It might look a bit expensive, but if you make your own sesame paste, nut butter, and sauce every week, it will pay off even save more in the long run.
Plus, you will have more fun and freedom in the kitchen. I’ve never regretted buying my high-quality-and-a-little-expensive equipment because I have so much fun creating more yumminess with them. (You can find most of my tools on the Shop page.)
But if you just want to have sesame paste-like once a year or half a year and you don’t hang around in the kitchen, I will say buy the store-bought one. (But you’re here, so I guess part of you still wants to make it yourself, right?😉)
Can I Add Salt or Sugar?
Sure, you can add salt or sugar to season your sesame paste. But most of the time I just make it plain or add a little bit of sugar in case I want to make some dressing or to use it in baking.
One special thing I want to mention when I was testing the sesame paste recipe for the past few weeks is the effect of added liquid sweetener.
If you use maple syrup or other liquid sweeteners, your sesame paste will be less runny. It might seem a little counterintuitive but it’s true. I’ve tried to add maple syrup to my sesame paste while blending and it became more paste-like rather than drippy.
Why my sesame paste is not runny?
There are some possible reasons for not-runny sesame paste.
- The equipment you use: I know I’ve mentioned earlier, but it’s really important to use the right tool. Make sure your blender or food processor is strong and there are reported success from other people using the same tool.
- The amount you add: Yes, the amount you use will play an important role in making runny sesame paste. Make sure your sesame seeds pass over the blade at least 2 inches in your container. If you’re using Vitamix 64oz container, it should work with the amount of this recipe provides. I’ve also shared some experiences regarding this in the How to Make Nut Butter post.
- The quality of the sesame seeds: I know it might sound a little bit picky, but sometimes the devil is in the detail. Some sesame seeds (mostly ground) might have been expressed once for the oil before you bought it. We need the natural oil in sesame seeds to make sesame paste, so make sure your sesame seeds are intact, aka no expression before.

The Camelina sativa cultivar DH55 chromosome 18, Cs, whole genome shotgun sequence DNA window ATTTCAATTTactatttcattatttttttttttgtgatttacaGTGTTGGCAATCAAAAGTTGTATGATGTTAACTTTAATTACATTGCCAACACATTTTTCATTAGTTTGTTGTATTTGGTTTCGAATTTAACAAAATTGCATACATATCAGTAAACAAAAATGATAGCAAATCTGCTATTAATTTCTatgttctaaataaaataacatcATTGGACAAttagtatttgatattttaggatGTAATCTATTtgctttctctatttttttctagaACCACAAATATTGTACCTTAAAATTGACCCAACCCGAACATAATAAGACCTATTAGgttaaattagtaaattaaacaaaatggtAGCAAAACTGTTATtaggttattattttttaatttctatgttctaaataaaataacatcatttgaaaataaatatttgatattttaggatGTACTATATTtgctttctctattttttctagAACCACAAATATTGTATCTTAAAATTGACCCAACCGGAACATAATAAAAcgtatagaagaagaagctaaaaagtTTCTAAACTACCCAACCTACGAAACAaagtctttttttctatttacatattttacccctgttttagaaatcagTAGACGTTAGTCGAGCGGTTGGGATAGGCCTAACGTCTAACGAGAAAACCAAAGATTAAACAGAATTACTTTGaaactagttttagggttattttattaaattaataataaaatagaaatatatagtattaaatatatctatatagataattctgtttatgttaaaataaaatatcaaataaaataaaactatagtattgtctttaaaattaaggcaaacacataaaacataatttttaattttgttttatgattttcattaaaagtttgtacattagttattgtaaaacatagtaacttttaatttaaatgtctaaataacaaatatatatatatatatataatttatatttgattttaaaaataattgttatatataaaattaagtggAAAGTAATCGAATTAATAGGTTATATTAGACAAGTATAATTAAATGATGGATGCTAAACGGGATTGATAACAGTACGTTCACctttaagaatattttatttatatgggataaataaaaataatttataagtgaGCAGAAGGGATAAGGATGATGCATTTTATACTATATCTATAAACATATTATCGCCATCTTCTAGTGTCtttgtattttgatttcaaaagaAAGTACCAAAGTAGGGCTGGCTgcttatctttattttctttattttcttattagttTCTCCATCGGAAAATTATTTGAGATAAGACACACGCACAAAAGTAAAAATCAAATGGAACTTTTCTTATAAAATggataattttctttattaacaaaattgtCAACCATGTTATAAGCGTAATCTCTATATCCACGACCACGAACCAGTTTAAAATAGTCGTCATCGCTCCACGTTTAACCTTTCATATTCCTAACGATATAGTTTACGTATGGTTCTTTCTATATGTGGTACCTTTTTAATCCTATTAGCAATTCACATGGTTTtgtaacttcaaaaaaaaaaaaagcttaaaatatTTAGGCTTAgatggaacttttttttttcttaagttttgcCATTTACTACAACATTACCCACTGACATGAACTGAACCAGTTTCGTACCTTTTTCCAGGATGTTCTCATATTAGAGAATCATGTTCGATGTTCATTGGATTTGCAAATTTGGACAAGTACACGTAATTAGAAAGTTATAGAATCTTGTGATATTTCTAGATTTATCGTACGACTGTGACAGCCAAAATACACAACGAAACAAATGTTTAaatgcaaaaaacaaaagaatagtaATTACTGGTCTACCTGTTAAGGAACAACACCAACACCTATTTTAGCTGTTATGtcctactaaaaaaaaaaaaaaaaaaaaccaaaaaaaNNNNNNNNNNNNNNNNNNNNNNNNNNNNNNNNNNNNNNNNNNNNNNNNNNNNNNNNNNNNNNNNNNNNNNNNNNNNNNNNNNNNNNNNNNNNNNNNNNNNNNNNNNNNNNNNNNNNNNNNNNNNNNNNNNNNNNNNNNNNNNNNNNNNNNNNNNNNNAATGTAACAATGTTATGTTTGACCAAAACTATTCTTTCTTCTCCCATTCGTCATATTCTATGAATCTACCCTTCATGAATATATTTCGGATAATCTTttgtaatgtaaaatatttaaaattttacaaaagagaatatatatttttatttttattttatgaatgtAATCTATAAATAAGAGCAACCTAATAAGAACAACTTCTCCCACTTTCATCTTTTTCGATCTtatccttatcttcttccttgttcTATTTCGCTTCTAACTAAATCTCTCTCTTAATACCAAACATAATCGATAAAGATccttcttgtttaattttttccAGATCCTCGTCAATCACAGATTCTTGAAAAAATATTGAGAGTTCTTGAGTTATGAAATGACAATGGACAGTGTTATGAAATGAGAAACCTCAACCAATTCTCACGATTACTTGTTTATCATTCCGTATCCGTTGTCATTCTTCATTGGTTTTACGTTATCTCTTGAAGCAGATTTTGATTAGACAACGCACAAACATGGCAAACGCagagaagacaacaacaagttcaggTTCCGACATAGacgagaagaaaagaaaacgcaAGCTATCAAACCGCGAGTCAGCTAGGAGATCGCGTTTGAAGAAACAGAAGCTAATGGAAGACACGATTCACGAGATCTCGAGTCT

Why my sesame paste doesn’t taste the same as the store-bought one?
First, I want to emphasize that it might taste differently depending on the roasting process. That’s why tahini and sesame paste is not the same in the first place. (Tahini Vs Sesame Paste)
One thing you can try is to toast the black sesame seeds longer until the aroma is super prominent.
One way to achieve the same flavor as the one you expected is to buy roasted sesame seeds from the store if they’re selling, or to get a bag of toasted black sesame seeds that has a “deep-roasted” line on it.
I hope this information will be helpful. If you’ve made your own sesame butter, please share your experiences or thoughts down below, I would love to here!
And if you love black sesame as I do, these vegan recipes you might also want to try:
- Black Sesame Energy Bars (5 ingredients)
- Vegan Black Sesame Cheesecake Bars (No-Bake)
- Chinese Black Sesame Sweet Soup (5 ingredients)
Chinese Black Sesame Paste (1 ingredient)
- 600 g black sesame seeds, if use pre-toasted, start from step 2
- sugar, to taste
- Add black sesame seeds to a deep pan over medium heat. Cook and stir for 8-10 minutes until the sesame aroma is prominent.
- Let the sesame seeds cool down a little bit. Then add them to a blender to blend. Use a tamper to help blend if you have one. The sesame seeds will first turn into powder, then paste, then the ideal runny texture. (see photo above) If you don't have a temper, stop and scrape down the sides as needed.
- Taste and add sugar if you want. Pour the black sesame paste into a clean, dry jar. Serve as you like.
- Storage: Store black sesame paste in an air-tight jar in a cool, dry place for 9-12 months.